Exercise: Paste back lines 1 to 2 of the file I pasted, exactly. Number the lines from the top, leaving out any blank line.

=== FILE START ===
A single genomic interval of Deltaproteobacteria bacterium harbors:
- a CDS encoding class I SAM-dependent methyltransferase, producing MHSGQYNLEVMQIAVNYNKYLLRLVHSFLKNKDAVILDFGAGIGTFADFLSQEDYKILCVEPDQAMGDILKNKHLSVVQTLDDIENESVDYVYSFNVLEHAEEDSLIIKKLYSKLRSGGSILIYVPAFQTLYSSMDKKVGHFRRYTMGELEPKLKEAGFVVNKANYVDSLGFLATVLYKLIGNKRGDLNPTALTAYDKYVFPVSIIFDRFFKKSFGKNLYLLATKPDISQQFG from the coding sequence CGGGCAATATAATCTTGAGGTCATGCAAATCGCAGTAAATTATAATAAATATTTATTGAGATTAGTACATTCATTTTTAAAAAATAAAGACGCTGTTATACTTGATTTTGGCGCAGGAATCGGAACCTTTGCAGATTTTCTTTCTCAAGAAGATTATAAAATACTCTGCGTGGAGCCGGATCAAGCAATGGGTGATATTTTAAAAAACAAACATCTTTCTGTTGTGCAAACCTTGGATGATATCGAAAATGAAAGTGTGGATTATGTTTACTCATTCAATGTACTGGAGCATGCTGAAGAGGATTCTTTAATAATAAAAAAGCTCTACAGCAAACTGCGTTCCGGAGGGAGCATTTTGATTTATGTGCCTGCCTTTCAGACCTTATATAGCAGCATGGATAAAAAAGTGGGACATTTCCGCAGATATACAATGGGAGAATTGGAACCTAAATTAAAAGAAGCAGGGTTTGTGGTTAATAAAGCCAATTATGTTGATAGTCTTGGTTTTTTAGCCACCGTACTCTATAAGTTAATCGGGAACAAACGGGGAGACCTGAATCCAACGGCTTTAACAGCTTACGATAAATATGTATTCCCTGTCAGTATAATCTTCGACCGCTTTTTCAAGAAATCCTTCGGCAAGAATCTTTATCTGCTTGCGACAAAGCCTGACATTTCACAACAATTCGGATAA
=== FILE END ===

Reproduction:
A single genomic interval of Deltaproteobacteria bacterium harbors:
- a CDS encoding class I SAM-dependent methyltransferase, producing MHSGQYNLEVMQIAVNYNKYLLRLVHSFLKNKDAVILDFGAGIGTFADFLSQEDYKILCVEPDQAMGDILKNKHLSVVQTLDDIENESVDYVYSFNVLEHAEEDSLIIKKLYSKLRSGGSILIYVPAFQTLYSSMDKKVGHFRRYTMGELEPKLKEAGFVVNKANYVDSLGFLATVLYKLIGNKRGDLNPTALTAYDKYVFPVSIIFDRFFKKSFGKNLYLLATKPDISQQFG from the coding sequence CGGGCAATATAATCTTGAGGTCATGCAAATCGCAGTAAATTATAATAAATATTTATTGAGATTAGTACATTCATTTTTAAAAAATAAAGACGCTGTTATACTTGATTTTGGCGCAGGAATCGGAACCTTTGCAGATTTTCTTTCTCAAGAAGATTATAAAATACTCTGCGTGGAGCCGGATCAAGCAATGGGTGATATTTTAAAAAACAAACATCTTTCTGTTGTGCAAACCTTGGATGATATCGAAAATGAAAGTGTGGATTATGTTTACTCATTCAATGTACTGGAGCATGCTGAAGAGGATTCTTTAATAATAAAAAAGCTCTACAGCAAACTGCGTTCCGGAGGGAGCATTTTGATTTATGTGCCTGCCTTTCAGACCTTATATAGCAGCATGGATAAAAAAGTGGGACATTTCCGCAGATATACAATGGGAGAATTGGAACCTAAATTAAAAGAAGCAGGGTTTGTGGTTAATAAAGCCAATTATGTTGATAGTCTTGGTTTTTTAGCCACCGTACTCTATAAGTTAATCGGGAACAAACGGGGAGACCTGAATCCAACGGCTTTAACAGCTTACGATAAATATGTATTCCCTGTCAGTATAATCTTCGACCGCTTTTTCAAGAAATCCTTCGGCAAGAATCTTTATCTGCTTGCGACAAAGCCTGACATTTCACAACAATTCGGATAA